Eagles vs. Saints Game Preview: Six questions and answers with the enemy

The Philadelphia Eagles (No. 6 seed) and New Orleans Saints (No. 1 seed) are set to play on Sunday at the Superdome. In order to preview this Divisional Round matchup, I reached out to our enemies over at Canal Street Chronicles. The candid Chris Dunnells (@dunnellz) took the time to answer my questions about the upcoming game. Let’s take a look at his answers.

1 – The Saints only averaged 20.25 points scored in the last four games they tried to win (so, not counting Week 17) and Drew Brees finished December with a 88.2 passer rating. What went into those offensive “struggles” and is there a concern they could linger?

It was a string of two things that contributed to the Saints issues late in the season. For one, three of those four games were on the road, and the one home game (against the Steelers), the Saints scored 31. There is no secret that the Saints play better at home, especially on offense, which is one of the reasons the #1 seed in the NFC was so important for the Saints.

The other issue was offensive line health. Terron Armstead had a torn pectoral muscle. His backup, Jermon Bushrod, had a hamstring injury. Ryan Ramczyk has had a lingering shoulder injury. Andrus Peat and Larry Warford have been banged up. Missing Armstead, Bushrod, and being forced to keep Ramczyk, Peat, and Warford in the game, forced the Saints to not run on the left side of the offensive line and led to increased pressure on Drew Brees.

Armstead returned to action Week 16, only to aggravate his pec. Peat looked to severely injure his hand in Week 17. Bushrod’s injury looks to potentially be career-ending. I’m glad the Saints offense will be back at home, but the concerns of the health on the offensive line is definitely worrisome.

2 – Heading into Week 11, you said: “I think this game is going to be a lost closer than talking heads would predict. I’m personally terrified of this matchup.” Then the Eagles lost, 48-7. What’s the confidence level of Saints heading into this game?

The Saints, Saints fans, or me? I can’t speak for the Saints team, but general consensus from Saints fans seems to be a 50/50 mix of confidence and terror. There are some who say, “We beat those guys once, we can do it again.” There are others who say, “We beat those guys once, but I think another game could just easily go the other way, and it might be more likely the Saints lose now if the Eagles come in with a chip on their shoulder.”

Personally, I’m closer to the latter, but more on that in a second…

3 – It feels like the Saints have given the Eagles some bulletin board material for this matchup. Alvin Kamara said in the offseason the Saints would’ve “beaten the s***” out of the Eagles in last year’s playoffs. Then the Saints ran up the score on Philly. Then Kamara and Mark Ingram referred to the Eagles as “fraudulents” regarding the ski mask gimmick. Is there any concern this could all come back to bite New Orleans?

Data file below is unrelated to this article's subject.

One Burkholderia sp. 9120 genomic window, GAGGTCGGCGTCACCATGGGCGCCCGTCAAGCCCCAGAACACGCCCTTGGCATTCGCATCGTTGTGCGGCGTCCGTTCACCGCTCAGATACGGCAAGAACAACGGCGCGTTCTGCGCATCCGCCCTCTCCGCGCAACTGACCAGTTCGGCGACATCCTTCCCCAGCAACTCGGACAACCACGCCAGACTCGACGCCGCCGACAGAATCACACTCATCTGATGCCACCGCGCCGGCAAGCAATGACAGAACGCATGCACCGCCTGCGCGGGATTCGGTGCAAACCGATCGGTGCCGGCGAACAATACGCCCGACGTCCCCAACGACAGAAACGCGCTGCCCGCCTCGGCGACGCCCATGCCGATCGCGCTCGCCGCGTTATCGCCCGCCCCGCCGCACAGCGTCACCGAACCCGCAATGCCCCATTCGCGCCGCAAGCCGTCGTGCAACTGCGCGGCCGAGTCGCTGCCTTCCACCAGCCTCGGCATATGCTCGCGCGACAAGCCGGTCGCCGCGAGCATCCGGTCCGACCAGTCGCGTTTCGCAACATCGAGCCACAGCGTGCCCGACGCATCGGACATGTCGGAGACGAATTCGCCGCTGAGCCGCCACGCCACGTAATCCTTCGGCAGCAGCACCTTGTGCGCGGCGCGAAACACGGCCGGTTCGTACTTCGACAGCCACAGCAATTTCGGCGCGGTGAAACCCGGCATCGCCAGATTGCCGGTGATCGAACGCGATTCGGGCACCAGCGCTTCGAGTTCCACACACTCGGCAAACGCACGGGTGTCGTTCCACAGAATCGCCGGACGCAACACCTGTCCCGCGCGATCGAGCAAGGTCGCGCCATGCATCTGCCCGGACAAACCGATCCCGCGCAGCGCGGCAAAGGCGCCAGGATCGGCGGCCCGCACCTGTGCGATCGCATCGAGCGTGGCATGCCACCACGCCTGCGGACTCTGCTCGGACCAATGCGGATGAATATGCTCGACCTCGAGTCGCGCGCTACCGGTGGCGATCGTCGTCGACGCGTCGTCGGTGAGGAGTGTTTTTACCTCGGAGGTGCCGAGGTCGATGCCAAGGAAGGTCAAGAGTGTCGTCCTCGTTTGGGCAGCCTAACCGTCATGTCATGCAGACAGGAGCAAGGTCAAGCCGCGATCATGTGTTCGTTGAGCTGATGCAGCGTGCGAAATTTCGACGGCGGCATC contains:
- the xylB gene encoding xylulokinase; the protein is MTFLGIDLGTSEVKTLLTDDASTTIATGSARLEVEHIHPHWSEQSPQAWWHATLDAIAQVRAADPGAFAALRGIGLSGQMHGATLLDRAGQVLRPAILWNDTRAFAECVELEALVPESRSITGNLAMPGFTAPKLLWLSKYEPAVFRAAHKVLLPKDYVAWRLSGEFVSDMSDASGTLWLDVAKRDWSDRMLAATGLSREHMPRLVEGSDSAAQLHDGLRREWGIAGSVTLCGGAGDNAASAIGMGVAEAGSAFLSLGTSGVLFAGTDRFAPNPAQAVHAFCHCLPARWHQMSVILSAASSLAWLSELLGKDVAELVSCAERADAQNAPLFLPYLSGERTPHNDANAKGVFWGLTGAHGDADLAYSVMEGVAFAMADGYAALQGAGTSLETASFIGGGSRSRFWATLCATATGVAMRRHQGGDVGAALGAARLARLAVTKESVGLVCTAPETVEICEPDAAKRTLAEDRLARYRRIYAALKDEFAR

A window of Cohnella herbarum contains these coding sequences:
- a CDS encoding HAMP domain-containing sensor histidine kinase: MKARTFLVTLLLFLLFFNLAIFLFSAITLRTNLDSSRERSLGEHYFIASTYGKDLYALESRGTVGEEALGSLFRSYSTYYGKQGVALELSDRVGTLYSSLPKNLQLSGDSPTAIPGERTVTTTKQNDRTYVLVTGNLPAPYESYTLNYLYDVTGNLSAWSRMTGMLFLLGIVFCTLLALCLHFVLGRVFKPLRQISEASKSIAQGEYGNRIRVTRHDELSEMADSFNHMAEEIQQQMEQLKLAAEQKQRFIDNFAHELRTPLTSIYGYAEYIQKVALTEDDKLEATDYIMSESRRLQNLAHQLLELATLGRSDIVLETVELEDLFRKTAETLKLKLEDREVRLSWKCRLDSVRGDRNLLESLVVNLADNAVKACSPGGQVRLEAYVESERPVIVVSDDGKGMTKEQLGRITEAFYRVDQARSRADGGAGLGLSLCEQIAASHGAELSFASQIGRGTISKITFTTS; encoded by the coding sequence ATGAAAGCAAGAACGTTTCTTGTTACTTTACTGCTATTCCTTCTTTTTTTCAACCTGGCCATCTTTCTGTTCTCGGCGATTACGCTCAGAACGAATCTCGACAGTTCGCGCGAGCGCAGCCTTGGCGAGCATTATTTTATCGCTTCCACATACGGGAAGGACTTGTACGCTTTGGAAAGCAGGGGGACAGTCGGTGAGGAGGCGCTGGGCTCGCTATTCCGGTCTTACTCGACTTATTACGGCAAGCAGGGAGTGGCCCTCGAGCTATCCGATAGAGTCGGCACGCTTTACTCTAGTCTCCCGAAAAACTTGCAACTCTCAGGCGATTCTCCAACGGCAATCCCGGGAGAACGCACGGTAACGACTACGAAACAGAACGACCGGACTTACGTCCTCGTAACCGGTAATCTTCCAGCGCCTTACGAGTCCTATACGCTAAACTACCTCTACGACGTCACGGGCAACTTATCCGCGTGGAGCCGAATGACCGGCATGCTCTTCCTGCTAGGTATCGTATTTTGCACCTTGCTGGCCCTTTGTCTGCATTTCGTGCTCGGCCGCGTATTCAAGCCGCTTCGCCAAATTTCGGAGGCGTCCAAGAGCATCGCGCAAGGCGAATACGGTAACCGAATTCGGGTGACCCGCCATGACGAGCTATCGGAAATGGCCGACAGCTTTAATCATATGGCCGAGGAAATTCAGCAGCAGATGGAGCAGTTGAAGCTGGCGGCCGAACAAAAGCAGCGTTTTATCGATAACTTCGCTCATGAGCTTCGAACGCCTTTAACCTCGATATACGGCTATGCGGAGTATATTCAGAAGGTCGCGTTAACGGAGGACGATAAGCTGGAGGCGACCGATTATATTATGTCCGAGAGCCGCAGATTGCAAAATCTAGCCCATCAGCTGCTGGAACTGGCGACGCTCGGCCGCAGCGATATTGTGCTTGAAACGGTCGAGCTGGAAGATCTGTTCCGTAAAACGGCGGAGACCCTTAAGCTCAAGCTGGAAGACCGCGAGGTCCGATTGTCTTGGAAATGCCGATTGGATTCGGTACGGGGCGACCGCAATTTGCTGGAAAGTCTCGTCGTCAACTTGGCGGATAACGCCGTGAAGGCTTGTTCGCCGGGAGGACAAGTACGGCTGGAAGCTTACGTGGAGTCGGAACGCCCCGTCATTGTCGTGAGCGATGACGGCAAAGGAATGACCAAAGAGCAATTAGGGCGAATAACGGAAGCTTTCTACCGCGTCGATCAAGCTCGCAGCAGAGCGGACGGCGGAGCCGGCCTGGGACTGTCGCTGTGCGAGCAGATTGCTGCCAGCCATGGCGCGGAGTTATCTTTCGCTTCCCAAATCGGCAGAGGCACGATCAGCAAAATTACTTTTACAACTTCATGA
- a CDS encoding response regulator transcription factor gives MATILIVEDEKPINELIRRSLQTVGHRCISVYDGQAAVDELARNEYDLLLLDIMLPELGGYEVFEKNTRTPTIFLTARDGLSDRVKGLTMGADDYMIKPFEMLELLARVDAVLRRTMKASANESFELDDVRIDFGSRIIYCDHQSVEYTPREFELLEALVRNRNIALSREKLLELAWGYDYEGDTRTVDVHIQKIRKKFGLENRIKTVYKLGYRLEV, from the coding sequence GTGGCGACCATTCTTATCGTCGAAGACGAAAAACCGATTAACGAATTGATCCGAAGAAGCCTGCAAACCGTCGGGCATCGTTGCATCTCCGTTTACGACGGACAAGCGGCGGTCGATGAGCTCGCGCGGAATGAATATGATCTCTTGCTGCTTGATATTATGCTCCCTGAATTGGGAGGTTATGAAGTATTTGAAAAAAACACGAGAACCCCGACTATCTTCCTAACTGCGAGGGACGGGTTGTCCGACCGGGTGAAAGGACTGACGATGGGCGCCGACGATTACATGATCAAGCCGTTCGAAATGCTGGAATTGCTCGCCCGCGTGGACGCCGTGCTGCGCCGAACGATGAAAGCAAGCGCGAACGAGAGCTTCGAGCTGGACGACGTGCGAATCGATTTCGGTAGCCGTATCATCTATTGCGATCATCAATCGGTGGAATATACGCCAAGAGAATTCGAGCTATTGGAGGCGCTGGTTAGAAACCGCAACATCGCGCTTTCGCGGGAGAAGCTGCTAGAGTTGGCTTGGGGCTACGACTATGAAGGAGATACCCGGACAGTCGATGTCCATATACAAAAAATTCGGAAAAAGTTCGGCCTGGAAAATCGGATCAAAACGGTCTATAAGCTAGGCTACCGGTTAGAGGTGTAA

I firmly believe one of the reasons the Philadelphia Eagles were able to go on a magical run last season was the underdog mentality that was able to be preached in the locker room. It absolutely terrifies me that the Eagles, who didn’t need any more motivation after Carson Wentz went down with injury again, have just been given that much more fuel to their fire.

But hey, if you’re going to talk the talk, you have to walk the walk. I’m not mad at the Saints for talking smack, but they will have to realize the scrutiny they will get and the crow they will have to eat if they can’t back it up.

4 – If you had to game plan against the Saints’ defense, how would you attack them?

Abandon the run. Accept the fact that you’re not going to be able to do it and use short passes and screens as a default run game. The Saints have one of the best run defenses in the NFL, and it’s far from a fluke.

The Steelers had success going five wide and spreading out the Saints defense. Put Alshon, Agholor, Tate, Ertz, and Goedert/Sproles all out as receivers at the same time. Use quick passes and precision routes to move the ball down the field. Use the passing game to help open up holes in the running game, instead of the traditional method that involves doing it the other way around.

You can ignore whoever is lined up against Marshon Lattimore. This isn’t just because Lattimore is some world-beater or something, but because Eli Apple can be a liability on the other side.

So in short: use lots of short, quick passes; attack Eli Apple; spread the ball around; and use the passing game to set up the run. That’s how I would do it.

5 – If you had to game plan against the Saints’ offense, how would you try to stop them?

Double Michael Thomas for starters. Use bracket coverage with your best corner and safety help over the top. If the Saints are going to beat you over the top, make it be by way of Ted Ginn Jr or one of the Saints many UDFA wide receivers and not their best player. Find your speediest linebacker and have him follow Alvin Kamara around the formation. Granted, Philadelphia doesn’t have the young and speedy linebacking corps of the Cowboys, but this was the formula that allowed Dallas so much success against the Saints.

In the trenches, blitz early and often, and make it a point to disguise exotic blitzes to target any potential backup offensive lineman on the Saints. Keep Brees uncomfortable in the pocket and maybe you can get Brees to force throws Thomas or Kamara’s way, when the coverage would dictate otherwise.

6 – What’s your prediction for Sunday’s game

I think it would be oddly poetic for the Saints to win on a last second field goal as time expires. Let’s say 34-32 Saints, with the Saints winning on the leg of Wil Lutz after the Eagles unsuccessfully go for a two-point conversion with under a minute to go.

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